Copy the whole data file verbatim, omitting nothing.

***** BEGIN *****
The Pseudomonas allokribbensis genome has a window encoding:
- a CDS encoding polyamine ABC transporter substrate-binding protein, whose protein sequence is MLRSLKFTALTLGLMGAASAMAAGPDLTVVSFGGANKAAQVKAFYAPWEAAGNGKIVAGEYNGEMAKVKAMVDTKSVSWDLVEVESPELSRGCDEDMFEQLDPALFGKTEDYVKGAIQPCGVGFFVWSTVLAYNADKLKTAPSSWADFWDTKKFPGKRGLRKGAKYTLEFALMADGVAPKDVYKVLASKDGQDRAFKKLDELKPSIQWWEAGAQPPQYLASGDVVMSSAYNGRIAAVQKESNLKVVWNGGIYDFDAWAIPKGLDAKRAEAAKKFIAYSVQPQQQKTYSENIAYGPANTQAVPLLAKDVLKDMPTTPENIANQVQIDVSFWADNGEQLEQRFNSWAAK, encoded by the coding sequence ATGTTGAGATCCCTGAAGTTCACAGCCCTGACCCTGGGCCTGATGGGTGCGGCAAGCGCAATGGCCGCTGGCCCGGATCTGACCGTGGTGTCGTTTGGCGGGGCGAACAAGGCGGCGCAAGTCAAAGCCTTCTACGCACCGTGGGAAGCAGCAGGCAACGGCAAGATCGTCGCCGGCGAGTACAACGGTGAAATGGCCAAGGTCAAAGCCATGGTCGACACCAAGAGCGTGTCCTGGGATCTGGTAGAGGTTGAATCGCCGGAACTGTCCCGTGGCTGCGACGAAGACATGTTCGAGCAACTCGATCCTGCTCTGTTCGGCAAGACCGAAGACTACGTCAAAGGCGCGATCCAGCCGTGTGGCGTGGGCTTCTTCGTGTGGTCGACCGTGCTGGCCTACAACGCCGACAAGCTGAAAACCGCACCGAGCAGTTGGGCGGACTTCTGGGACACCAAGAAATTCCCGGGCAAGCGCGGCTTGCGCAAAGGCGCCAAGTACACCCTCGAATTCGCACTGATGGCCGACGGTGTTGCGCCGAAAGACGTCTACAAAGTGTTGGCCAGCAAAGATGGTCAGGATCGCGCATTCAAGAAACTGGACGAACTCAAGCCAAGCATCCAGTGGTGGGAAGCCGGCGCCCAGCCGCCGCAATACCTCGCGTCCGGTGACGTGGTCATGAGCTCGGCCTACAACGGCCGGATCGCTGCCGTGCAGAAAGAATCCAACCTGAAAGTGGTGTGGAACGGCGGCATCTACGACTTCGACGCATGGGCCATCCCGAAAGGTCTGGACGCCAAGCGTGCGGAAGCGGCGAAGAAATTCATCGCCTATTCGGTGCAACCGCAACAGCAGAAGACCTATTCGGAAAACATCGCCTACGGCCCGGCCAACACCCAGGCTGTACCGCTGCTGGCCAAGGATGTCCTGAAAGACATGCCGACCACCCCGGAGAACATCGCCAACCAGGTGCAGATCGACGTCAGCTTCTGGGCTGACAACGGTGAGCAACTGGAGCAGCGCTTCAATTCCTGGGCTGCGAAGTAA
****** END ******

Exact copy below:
The Pseudomonas allokribbensis genome has a window encoding:
- a CDS encoding polyamine ABC transporter substrate-binding protein, whose protein sequence is MLRSLKFTALTLGLMGAASAMAAGPDLTVVSFGGANKAAQVKAFYAPWEAAGNGKIVAGEYNGEMAKVKAMVDTKSVSWDLVEVESPELSRGCDEDMFEQLDPALFGKTEDYVKGAIQPCGVGFFVWSTVLAYNADKLKTAPSSWADFWDTKKFPGKRGLRKGAKYTLEFALMADGVAPKDVYKVLASKDGQDRAFKKLDELKPSIQWWEAGAQPPQYLASGDVVMSSAYNGRIAAVQKESNLKVVWNGGIYDFDAWAIPKGLDAKRAEAAKKFIAYSVQPQQQKTYSENIAYGPANTQAVPLLAKDVLKDMPTTPENIANQVQIDVSFWADNGEQLEQRFNSWAAK, encoded by the coding sequence ATGTTGAGATCCCTGAAGTTCACAGCCCTGACCCTGGGCCTGATGGGTGCGGCAAGCGCAATGGCCGCTGGCCCGGATCTGACCGTGGTGTCGTTTGGCGGGGCGAACAAGGCGGCGCAAGTCAAAGCCTTCTACGCACCGTGGGAAGCAGCAGGCAACGGCAAGATCGTCGCCGGCGAGTACAACGGTGAAATGGCCAAGGTCAAAGCCATGGTCGACACCAAGAGCGTGTCCTGGGATCTGGTAGAGGTTGAATCGCCGGAACTGTCCCGTGGCTGCGACGAAGACATGTTCGAGCAACTCGATCCTGCTCTGTTCGGCAAGACCGAAGACTACGTCAAAGGCGCGATCCAGCCGTGTGGCGTGGGCTTCTTCGTGTGGTCGACCGTGCTGGCCTACAACGCCGACAAGCTGAAAACCGCACCGAGCAGTTGGGCGGACTTCTGGGACACCAAGAAATTCCCGGGCAAGCGCGGCTTGCGCAAAGGCGCCAAGTACACCCTCGAATTCGCACTGATGGCCGACGGTGTTGCGCCGAAAGACGTCTACAAAGTGTTGGCCAGCAAAGATGGTCAGGATCGCGCATTCAAGAAACTGGACGAACTCAAGCCAAGCATCCAGTGGTGGGAAGCCGGCGCCCAGCCGCCGCAATACCTCGCGTCCGGTGACGTGGTCATGAGCTCGGCCTACAACGGCCGGATCGCTGCCGTGCAGAAAGAATCCAACCTGAAAGTGGTGTGGAACGGCGGCATCTACGACTTCGACGCATGGGCCATCCCGAAAGGTCTGGACGCCAAGCGTGCGGAAGCGGCGAAGAAATTCATCGCCTATTCGGTGCAACCGCAACAGCAGAAGACCTATTCGGAAAACATCGCCTACGGCCCGGCCAACACCCAGGCTGTACCGCTGCTGGCCAAGGATGTCCTGAAAGACATGCCGACCACCCCGGAGAACATCGCCAACCAGGTGCAGATCGACGTCAGCTTCTGGGCTGACAACGGTGAGCAACTGGAGCAGCGCTTCAATTCCTGGGCTGCGAAGTAA